Virgin Australia: Bidders, what we know one sleep before bids are in
Indicative bids are due at the Administrators (Deloitte’s) on Friday 15 May for the continuing operation of Virgin Australia.
The Administrators have previously said there are 20 interested parties circling, and it appears a slightly smaller number that has been inclined to sign the non-disclosure agreement that would get them into the data room. Some demured as the agreement required some pretty stiff conditions about what they could and couldn’t do with the information. And then there is the requirement for the breakdown of the bid documents:
Strawbridge sent a letter to potential buyers demanding they break their bids into 20 separate components including the amount of the airline’s $6.8 billion debt they will roll over, the level of employees being retained and the support from government.Chanticleer, AFR, 12 May, 2020
It looks like those with the money – investors, are trying to team up with those with the knowledge of how to run an airline.
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Yesterday we heard Queensland’s new treasurer Cameron Dick (you’d change that name wouldn’t you?) announce that the Queensland Investment Corporation (QIC), a government entity was an interested party. Today we hear that the QIC might team up with Canadian investor Brookfield after apparently Macquarie walked away from a potential joint bid.
This is all rumour and gossip, with no official statements, but media outlets including the AFR (Australian Financial Review) are reporting that the frontrunners include:
- Brookfield / QIC with ex Virgin Chief Financial Officer, Geoff Smith, and former Virgin executive Rob Sharp
- BGH Capital with legal firm Arnold Bloch Leibler
- Bain Capital with advisors KordaMentha and lawyers Hervert Smith Freehills and ex Jetstar Group boss Hayne Hrdlicka (I hear budget airline bells)
- InterGlobe Aviation – the owner of airline IndiGo – India’s budget and biggest passenger airline with Corrs Chambers Westgarth as lawyers, and Investec Australia
- Indigo Partners – an American aviation investor
- Oaktree Capital Management – who are distressed debt specialists, and also part-owned by Brookfield
There are a few others in the mix, although how much is talk, and what will develop into action will be revealed on Friday. Others who have experessed interest are:
- Lindsay Fox – of transport and Ansett bid fame
- Twiggy Forrest – of Fortescue Metals and Minderoo Group, and COVID-19 antibody test from China and Greg Hunt ambusher fame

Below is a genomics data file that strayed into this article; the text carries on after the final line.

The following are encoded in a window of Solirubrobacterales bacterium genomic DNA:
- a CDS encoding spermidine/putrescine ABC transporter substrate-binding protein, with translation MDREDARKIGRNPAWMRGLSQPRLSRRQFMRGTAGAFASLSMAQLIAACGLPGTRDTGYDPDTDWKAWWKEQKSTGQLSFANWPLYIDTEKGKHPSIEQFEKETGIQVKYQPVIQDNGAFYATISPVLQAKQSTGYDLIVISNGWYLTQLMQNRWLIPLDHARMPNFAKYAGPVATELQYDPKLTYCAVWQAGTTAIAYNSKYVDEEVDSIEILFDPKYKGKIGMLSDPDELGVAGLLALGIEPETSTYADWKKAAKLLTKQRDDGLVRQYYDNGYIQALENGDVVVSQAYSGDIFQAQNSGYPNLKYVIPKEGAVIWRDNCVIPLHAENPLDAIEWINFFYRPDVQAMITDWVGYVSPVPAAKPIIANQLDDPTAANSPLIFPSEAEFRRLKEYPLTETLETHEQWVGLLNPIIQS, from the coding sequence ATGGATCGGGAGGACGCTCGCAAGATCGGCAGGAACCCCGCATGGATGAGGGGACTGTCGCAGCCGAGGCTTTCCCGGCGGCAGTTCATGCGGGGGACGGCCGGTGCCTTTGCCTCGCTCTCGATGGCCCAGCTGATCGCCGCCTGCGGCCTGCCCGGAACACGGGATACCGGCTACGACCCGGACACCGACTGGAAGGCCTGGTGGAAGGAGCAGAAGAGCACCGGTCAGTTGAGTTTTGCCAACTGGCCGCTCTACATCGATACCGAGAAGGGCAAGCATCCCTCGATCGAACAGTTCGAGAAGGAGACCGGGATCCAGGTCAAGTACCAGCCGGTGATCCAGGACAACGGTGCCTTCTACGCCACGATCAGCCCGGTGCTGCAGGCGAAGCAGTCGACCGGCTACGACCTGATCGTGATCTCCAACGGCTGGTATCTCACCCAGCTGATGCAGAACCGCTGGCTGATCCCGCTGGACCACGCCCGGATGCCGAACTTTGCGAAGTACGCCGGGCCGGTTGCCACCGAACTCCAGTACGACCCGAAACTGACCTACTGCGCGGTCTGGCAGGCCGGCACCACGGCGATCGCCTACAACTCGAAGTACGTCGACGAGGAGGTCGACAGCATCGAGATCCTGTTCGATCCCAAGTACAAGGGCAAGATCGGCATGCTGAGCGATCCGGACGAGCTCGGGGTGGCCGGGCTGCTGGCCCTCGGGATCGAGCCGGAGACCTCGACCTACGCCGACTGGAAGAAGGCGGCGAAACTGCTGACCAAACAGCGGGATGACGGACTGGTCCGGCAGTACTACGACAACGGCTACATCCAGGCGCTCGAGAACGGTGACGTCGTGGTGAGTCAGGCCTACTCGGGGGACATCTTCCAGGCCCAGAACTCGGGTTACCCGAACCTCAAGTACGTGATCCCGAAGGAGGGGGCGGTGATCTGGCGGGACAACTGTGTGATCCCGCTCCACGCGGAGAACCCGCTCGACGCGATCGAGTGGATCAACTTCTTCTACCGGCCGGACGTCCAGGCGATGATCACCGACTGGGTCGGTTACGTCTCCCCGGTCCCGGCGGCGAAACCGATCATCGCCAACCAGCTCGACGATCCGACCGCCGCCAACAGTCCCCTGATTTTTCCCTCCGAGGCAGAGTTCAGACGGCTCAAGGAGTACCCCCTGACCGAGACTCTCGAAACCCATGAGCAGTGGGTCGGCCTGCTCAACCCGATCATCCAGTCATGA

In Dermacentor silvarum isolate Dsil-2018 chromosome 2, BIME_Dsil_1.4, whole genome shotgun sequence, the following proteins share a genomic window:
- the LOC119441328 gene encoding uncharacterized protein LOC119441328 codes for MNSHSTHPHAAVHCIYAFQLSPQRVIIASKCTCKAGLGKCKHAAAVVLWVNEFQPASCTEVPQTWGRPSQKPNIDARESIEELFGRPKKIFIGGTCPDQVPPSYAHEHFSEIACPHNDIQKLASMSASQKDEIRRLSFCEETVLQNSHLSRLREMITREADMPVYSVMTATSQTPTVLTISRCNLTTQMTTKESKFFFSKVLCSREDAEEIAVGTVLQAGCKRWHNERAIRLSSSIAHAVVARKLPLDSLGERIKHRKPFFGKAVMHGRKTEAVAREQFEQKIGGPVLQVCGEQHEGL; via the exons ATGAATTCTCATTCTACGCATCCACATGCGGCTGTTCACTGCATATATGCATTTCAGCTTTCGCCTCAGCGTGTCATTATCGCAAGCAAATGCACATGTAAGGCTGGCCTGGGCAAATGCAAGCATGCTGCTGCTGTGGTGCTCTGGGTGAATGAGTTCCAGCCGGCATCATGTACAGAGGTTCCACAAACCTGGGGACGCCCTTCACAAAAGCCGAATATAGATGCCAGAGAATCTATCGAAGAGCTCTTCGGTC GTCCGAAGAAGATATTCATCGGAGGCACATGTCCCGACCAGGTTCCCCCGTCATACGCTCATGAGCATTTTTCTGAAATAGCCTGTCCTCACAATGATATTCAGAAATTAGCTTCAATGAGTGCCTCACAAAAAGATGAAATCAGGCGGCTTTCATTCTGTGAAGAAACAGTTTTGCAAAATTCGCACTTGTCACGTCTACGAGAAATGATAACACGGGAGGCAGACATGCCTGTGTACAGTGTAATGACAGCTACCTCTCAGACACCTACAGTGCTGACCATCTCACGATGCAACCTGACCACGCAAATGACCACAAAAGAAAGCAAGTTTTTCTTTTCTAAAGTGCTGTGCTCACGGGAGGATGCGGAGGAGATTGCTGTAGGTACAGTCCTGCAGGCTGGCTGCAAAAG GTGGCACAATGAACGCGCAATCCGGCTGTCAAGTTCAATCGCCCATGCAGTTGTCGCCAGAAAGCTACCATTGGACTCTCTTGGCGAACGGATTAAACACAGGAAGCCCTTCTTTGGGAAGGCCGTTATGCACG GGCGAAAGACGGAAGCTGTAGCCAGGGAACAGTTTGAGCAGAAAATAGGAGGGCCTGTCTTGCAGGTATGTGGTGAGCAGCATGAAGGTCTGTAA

- Macquarie Group – has been in the mix
- Platinum Equity
- Wesfarmers – cashed-up post the sale of Coles
That leaves a few still to be named.
What kind of airline will Virgin Australia be post administration?
Well the answer is, we don’t know.
A few of the parties named above are either in the budget airline business (IndiGo), or have teamed up with those experienced in running budget airlines (Bain Capital, Brookfield etc). So that tends to indicate the low-cost direction, possibly only domestic routes, representing a back to the future view – towards the airlines Virgin Blue roots.
On the other hand, the administrators have retained confidence in CEO Paul Scurrah and his management team who believe that Virgin Australia should retain its international routes, and can earn AU$1.5 billion by 2023 – and that includes the pandemic!
Well, I did predict this would happen soon, and it looks like they left it until the beginning of 2023 to make the announcements.
There is no doubt in my mind that this ‘sale’ of Virgin Australia could still all end in tears, with no deal. Some investors are betting on that, with talk of Regional Express, better known as REX moving from regional to domestic operations to become Australia’s second airline, next to Qantas.
There is a lot of paper still to flow under the administrators before we know the result.
What we can bet on is that quite a few investment, banker and lawyer types will be burning the midnight oil tonight, and then some, prior to the bid deadline tomorrow.
One more sleep, and then we will know a lot more.